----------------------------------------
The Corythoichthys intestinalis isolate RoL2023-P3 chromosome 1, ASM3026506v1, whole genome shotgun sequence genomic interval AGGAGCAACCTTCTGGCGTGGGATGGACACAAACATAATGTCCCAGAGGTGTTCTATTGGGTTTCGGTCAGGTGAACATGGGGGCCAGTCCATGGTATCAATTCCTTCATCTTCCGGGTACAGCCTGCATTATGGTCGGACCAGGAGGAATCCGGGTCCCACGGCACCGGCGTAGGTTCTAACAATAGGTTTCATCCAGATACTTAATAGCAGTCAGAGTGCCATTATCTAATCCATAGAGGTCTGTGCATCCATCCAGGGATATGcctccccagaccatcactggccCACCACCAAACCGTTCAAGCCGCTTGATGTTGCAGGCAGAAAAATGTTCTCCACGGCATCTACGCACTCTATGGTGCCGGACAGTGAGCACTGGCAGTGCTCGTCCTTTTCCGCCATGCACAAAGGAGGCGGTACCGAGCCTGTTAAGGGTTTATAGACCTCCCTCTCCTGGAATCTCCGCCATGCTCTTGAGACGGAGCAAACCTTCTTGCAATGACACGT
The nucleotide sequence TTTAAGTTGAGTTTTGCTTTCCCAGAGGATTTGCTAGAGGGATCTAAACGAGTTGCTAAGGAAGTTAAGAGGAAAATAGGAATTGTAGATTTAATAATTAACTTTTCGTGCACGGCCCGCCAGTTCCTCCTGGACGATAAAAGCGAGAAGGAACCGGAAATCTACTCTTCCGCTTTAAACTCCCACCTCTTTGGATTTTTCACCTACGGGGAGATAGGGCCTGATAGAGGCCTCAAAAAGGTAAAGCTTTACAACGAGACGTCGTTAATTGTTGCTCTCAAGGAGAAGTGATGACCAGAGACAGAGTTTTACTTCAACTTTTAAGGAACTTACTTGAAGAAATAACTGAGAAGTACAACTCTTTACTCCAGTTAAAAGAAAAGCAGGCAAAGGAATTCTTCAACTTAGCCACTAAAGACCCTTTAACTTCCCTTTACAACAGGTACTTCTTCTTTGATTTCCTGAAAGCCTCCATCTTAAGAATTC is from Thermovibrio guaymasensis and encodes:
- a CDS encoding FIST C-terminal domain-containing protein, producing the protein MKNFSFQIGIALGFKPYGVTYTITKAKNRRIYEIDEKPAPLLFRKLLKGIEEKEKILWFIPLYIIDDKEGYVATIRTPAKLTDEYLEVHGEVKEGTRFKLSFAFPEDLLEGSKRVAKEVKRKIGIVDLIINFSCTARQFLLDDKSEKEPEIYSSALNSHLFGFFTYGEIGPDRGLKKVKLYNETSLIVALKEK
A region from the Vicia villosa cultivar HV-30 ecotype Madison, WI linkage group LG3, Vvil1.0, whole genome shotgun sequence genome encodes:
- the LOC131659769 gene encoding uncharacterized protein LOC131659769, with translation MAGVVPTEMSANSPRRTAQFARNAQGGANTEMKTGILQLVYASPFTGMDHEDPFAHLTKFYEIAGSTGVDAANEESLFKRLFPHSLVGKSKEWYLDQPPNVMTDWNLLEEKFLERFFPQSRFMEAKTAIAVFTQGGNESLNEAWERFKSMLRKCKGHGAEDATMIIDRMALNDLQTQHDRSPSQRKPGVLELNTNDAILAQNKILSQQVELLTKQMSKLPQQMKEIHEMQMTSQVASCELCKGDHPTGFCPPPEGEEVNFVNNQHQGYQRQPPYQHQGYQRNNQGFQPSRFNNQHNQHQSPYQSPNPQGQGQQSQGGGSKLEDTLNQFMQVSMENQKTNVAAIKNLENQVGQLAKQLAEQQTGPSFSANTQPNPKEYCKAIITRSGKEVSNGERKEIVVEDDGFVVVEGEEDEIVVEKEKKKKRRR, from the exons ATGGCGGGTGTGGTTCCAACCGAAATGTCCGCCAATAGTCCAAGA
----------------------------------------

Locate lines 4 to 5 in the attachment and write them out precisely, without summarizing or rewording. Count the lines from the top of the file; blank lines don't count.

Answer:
A region from the Vicia villosa cultivar HV-30 ecotype Madison, WI linkage group LG3, Vvil1.0, whole genome shotgun sequence genome encodes:
- the LOC131659769 gene encoding uncharacterized protein LOC131659769, with translation MAGVVPTEMSANSPRRTAQFARNAQGGANTEMKTGILQLVYASPFTGMDHEDPFAHLTKFYEIAGSTGVDAANEESLFKRLFPHSLVGKSKEWYLDQPPNVMTDWNLLEEKFLERFFPQSRFMEAKTAIAVFTQGGNESLNEAWERFKSMLRKCKGHGAEDATMIIDRMALNDLQTQHDRSPSQRKPGVLELNTNDAILAQNKILSQQVELLTKQMSKLPQQMKEIHEMQMTSQVASCELCKGDHPTGFCPPPEGEEVNFVNNQHQGYQRQPPYQHQGYQRNNQGFQPSRFNNQHNQHQSPYQSPNPQGQGQQSQGGGSKLEDTLNQFMQVSMENQKTNVAAIKNLENQVGQLAKQLAEQQTGPSFSANTQPNPKEYCKAIITRSGKEVSNGERKEIVVEDDGFVVVEGEEDEIVVEKEKKKKRRR, from the exons ATGGCGGGTGTGGTTCCAACCGAAATGTCCGCCAATAGTCCAAGA